Recovery Stories Weekly, Issue 6

In the first part of the week, my blog posts focused on our Wired In work. Firstly, our qualitative research focusing on the RAPT treatment programme in two UK prisons in 2008. Secondly, our evaluation of the structured day care programme at BAC O’Connor in Burton-upon-Trent back in 2004.

Blogs in the second half of the week focused on three of my heroes in the mental health and addiction recovery fields: Mark Ragins, Larry Davidson and Bill White.

An Illustration of the Manner in Which Factors Facilitating Recovery Impact: Four inter-related themes were derived from the analysis that were labelled: ‘Belonging’, ‘Socialisation’, ‘Learning’, and ‘Support’. Each of these themes impacted on a fifth theme, ‘Personal Change’, which had two key components, motivation to change and self-esteem.

Learning About Addiction Treatment, Part 8: Clients learnt to use, and practice, skills and tools that helped them remain abstinent, engage in ‘normal’ social patterns of behaviour, maintain mutually beneficial interpersonal relationships, and live an independent life. They learnt and practiced these new skills and tools in a supportive environment, alongside their peers.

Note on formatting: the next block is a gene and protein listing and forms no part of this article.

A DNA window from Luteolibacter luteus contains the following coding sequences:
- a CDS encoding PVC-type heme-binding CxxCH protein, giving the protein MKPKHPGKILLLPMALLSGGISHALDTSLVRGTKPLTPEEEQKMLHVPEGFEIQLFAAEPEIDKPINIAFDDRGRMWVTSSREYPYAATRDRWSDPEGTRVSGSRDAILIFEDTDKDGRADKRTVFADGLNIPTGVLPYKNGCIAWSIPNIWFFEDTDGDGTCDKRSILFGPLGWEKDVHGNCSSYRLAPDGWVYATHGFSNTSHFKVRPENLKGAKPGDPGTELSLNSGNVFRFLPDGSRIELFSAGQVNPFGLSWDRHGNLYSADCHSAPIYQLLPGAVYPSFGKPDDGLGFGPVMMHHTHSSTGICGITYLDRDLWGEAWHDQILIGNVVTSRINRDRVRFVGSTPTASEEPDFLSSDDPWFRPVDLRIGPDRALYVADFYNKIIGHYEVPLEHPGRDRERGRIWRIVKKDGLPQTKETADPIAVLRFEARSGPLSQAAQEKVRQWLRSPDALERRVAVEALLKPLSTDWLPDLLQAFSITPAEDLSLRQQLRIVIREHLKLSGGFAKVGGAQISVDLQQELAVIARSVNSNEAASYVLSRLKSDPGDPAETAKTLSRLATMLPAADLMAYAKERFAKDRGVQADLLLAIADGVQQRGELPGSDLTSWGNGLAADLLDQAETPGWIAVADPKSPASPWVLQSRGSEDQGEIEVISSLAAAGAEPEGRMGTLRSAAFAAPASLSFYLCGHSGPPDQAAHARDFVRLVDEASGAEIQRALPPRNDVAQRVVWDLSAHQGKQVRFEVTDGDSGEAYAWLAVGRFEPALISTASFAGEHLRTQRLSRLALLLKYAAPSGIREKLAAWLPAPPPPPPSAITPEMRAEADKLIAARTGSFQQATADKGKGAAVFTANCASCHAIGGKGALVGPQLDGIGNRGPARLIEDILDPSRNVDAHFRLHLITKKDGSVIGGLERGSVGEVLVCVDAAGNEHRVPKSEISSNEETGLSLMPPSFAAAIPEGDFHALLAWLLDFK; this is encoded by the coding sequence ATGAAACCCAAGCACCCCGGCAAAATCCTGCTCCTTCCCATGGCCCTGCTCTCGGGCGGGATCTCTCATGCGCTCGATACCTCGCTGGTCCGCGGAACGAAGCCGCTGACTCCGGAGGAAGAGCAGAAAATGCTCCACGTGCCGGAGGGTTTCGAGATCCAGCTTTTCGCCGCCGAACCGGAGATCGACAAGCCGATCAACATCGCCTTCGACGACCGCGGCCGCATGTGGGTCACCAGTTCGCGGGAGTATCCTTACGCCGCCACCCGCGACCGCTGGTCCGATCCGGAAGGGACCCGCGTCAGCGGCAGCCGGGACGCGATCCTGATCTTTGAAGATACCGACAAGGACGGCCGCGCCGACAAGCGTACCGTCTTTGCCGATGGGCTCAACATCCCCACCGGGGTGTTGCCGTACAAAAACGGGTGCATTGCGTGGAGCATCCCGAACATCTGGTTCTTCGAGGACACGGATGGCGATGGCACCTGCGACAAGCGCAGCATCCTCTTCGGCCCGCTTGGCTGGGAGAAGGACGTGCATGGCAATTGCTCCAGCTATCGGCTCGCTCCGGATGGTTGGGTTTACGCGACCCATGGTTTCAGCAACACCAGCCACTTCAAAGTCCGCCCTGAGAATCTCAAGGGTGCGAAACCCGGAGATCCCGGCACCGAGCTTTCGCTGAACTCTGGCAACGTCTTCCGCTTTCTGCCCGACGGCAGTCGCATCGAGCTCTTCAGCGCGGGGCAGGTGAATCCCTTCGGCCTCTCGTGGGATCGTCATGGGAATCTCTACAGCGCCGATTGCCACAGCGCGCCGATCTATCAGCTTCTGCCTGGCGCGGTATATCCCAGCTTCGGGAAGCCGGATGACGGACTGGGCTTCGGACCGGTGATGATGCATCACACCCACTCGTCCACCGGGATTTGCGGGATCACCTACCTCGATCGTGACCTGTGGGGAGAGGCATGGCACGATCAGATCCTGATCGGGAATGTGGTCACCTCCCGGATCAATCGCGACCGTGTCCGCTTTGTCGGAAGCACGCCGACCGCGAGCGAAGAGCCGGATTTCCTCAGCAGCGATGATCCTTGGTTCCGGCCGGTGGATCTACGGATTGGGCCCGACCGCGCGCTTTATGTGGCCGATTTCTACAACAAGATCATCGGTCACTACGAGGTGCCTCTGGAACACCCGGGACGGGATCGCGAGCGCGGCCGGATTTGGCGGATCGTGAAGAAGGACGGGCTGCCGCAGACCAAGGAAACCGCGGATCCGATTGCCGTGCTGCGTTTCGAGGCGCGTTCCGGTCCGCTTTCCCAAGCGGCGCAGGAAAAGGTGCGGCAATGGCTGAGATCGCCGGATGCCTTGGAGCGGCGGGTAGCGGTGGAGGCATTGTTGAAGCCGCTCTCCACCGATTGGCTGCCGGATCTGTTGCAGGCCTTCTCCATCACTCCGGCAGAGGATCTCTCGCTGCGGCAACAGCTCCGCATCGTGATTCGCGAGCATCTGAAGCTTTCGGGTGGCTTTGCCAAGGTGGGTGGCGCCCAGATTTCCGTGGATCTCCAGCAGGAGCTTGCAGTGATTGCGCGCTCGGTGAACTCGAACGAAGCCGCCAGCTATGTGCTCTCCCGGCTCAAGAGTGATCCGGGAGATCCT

Learning About Addiction Treatment, Part 9: It is up to BAC O’Connor staff to motivate clients into wanting to take the journey towards recovery. If they can’t do that, how are they going to keep the client motivated on their recovery journey?

‘The Four Stages of Recovery’ by Mark Ragins: To be empowered, they need access to information and the opportunity to make their own choices. They may need encouragement to start focusing on their strengths instead of their losses. Sometimes they need another person to believe in them before they’re confident enough to believe in themselves.

How Do I Know a Treatment Service is Recovery-Oriented?: Is it focused on your addiction, or is it focused on helping you build a better life? ‘Is all of you included there, your strengths, your weaknesses, your hopes, your dreams, your goals… Does it look at where you going to live, where you going to work, your friends, your family… or is it all about your addiction?’ (Film)

Recovery as an Organising Construct – Bill White Interviews Larry Davidson: What the recovery paradigm has taught us is that people are active agents in their own lives whether well or ill, and that recovery does not come about through their passively following the instructions or guidance of others, no matter how well-trained or well-intended those others may be.